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Wednesday, September 3, 2008

Grammar in Action – Regardless vs. Irregardless

Oftentimes both regardless and irregardless are used to mean "in spite or" or "anyway." However, while regardless does mean in spite or, irregardless is a double negative. The "ir" on irregardless means it actually would mean "not in spite of."

Despite irregardless being a double negative and, therefore, incorrect, many people often use it in everyday language. In fact, most dictionaries now list it as a "nonstandard" word because of its popularity and usage in everyday speech. This could be important when you have a verbatim file that wants you to capture all words, even incorrect ones, or on a file that wants you to clean up the speaker for errors such as this.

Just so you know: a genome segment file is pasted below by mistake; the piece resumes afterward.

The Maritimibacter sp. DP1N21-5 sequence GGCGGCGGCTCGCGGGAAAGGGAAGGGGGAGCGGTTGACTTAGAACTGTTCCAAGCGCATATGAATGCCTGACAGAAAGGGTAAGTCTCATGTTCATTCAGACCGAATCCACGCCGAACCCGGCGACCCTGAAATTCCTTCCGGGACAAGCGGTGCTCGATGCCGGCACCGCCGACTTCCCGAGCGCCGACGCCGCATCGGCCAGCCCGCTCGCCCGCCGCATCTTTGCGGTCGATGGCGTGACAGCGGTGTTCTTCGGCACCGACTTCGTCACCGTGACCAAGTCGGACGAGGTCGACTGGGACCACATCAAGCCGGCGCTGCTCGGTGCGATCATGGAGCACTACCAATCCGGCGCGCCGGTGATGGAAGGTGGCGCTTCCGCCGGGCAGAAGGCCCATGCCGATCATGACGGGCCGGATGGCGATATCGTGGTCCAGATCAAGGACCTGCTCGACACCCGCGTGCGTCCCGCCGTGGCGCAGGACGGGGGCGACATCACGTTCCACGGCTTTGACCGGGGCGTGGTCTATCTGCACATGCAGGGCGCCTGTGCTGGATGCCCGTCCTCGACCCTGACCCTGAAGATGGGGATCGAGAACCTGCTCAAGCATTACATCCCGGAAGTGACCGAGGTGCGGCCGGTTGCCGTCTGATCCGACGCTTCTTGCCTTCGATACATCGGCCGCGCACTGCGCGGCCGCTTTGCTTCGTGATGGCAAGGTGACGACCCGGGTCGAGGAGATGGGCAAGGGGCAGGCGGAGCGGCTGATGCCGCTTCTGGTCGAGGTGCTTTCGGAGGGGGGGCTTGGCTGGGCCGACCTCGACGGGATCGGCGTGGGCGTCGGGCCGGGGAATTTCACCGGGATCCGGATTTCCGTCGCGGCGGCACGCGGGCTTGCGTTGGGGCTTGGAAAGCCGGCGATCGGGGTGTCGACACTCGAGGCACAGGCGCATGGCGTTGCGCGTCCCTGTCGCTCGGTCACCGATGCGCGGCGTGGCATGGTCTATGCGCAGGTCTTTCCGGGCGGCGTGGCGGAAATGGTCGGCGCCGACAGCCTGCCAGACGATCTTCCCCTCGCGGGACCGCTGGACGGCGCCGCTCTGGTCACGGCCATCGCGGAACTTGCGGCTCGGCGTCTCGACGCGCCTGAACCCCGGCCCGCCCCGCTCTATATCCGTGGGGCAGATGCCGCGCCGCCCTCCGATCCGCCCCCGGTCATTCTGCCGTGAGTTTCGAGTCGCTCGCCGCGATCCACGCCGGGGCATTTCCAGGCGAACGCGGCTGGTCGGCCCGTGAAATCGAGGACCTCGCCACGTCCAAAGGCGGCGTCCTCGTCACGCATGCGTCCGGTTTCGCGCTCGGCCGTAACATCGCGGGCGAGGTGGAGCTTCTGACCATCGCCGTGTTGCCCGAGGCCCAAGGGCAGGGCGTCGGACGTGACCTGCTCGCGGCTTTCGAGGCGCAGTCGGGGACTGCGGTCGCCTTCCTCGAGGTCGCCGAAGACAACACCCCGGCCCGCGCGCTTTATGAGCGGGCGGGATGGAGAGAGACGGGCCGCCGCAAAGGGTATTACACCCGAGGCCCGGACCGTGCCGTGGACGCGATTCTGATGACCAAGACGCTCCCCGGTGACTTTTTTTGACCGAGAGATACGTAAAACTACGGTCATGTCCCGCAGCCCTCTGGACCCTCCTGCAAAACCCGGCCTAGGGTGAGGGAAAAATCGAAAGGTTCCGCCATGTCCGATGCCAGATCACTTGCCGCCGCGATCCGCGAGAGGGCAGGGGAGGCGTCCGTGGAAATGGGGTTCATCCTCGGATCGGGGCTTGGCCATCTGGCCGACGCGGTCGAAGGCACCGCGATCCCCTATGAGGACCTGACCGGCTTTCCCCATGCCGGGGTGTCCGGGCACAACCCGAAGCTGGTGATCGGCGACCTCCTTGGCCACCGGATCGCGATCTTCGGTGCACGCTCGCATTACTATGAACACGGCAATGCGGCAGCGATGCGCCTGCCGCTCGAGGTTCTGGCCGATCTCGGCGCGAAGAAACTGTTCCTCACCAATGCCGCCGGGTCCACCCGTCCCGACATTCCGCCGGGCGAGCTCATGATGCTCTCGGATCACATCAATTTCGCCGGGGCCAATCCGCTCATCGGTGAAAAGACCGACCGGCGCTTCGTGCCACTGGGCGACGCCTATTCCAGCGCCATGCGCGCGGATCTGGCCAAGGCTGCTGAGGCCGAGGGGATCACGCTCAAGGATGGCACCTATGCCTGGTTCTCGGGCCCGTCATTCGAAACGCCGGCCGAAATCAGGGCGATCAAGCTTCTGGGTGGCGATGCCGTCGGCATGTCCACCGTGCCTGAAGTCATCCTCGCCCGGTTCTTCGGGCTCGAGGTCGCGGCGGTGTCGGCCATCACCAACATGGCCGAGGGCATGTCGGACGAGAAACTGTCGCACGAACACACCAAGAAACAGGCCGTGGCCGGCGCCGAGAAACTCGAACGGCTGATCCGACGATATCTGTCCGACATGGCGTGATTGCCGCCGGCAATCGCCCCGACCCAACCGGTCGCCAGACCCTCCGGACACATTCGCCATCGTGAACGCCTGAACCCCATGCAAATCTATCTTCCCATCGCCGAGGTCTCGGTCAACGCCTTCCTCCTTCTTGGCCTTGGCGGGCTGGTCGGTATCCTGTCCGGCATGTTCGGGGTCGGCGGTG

In practice, regardless should be used as such:

I went to the wedding, regardless of the fact I did not have a date.

If we insert irregardless into that sentence you get:

I went to the wedding, irregardless of the fact I did not have a date.

Many people use irregardless to mean the same thing, despite the double negative. Just something to keep in mind the next time you have a verbatim file or one where you're cleaning up grammar for a client.


lee said...

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lee said...

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